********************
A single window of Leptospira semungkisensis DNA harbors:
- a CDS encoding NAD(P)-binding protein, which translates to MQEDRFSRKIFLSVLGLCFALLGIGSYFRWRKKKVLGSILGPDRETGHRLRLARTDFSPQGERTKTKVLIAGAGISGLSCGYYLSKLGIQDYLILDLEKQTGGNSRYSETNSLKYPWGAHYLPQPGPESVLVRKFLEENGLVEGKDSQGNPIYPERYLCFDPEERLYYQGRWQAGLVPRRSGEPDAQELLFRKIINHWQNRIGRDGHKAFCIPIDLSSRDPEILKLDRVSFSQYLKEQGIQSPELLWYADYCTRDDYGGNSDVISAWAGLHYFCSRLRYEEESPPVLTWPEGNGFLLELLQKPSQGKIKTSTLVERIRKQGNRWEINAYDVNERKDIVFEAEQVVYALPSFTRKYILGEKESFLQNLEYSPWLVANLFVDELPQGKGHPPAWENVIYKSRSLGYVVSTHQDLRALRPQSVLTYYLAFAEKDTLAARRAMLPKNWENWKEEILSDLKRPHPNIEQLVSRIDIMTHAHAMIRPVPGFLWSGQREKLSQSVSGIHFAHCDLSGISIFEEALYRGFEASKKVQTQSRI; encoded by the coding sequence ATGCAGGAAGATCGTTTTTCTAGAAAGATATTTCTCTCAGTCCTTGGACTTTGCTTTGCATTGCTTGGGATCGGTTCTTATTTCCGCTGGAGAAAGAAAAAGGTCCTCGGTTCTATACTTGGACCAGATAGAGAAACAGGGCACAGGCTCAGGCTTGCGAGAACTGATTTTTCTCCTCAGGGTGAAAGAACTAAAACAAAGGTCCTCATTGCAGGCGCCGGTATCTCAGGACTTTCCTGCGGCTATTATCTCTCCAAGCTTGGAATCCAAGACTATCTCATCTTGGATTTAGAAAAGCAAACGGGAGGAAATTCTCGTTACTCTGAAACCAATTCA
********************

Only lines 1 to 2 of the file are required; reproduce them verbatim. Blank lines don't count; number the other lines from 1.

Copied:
A single window of Leptospira semungkisensis DNA harbors:
- a CDS encoding NAD(P)-binding protein, which translates to MQEDRFSRKIFLSVLGLCFALLGIGSYFRWRKKKVLGSILGPDRETGHRLRLARTDFSPQGERTKTKVLIAGAGISGLSCGYYLSKLGIQDYLILDLEKQTGGNSRYSETNSLKYPWGAHYLPQPGPESVLVRKFLEENGLVEGKDSQGNPIYPERYLCFDPEERLYYQGRWQAGLVPRRSGEPDAQELLFRKIINHWQNRIGRDGHKAFCIPIDLSSRDPEILKLDRVSFSQYLKEQGIQSPELLWYADYCTRDDYGGNSDVISAWAGLHYFCSRLRYEEESPPVLTWPEGNGFLLELLQKPSQGKIKTSTLVERIRKQGNRWEINAYDVNERKDIVFEAEQVVYALPSFTRKYILGEKESFLQNLEYSPWLVANLFVDELPQGKGHPPAWENVIYKSRSLGYVVSTHQDLRALRPQSVLTYYLAFAEKDTLAARRAMLPKNWENWKEEILSDLKRPHPNIEQLVSRIDIMTHAHAMIRPVPGFLWSGQREKLSQSVSGIHFAHCDLSGISIFEEALYRGFEASKKVQTQSRI; encoded by the coding sequence ATGCAGGAAGATCGTTTTTCTAGAAAGATATTTCTCTCAGTCCTTGGACTTTGCTTTGCATTGCTTGGGATCGGTTCTTATTTCCGCTGGAGAAAGAAAAAGGTCCTCGGTTCTATACTTGGACCAGATAGAGAAACAGGGCACAGGCTCAGGCTTGCGAGAACTGATTTTTCTCCTCAGGGTGAAAGAACTAAAACAAAGGTCCTCATTGCAGGCGCCGGTATCTCAGGACTTTCCTGCGGCTATTATCTCTCCAAGCTTGGAATCCAAGACTATCTCATCTTGGATTTAGAAAAGCAAACGGGAGGAAATTCTCGTTACTCTGAAACCAATTCA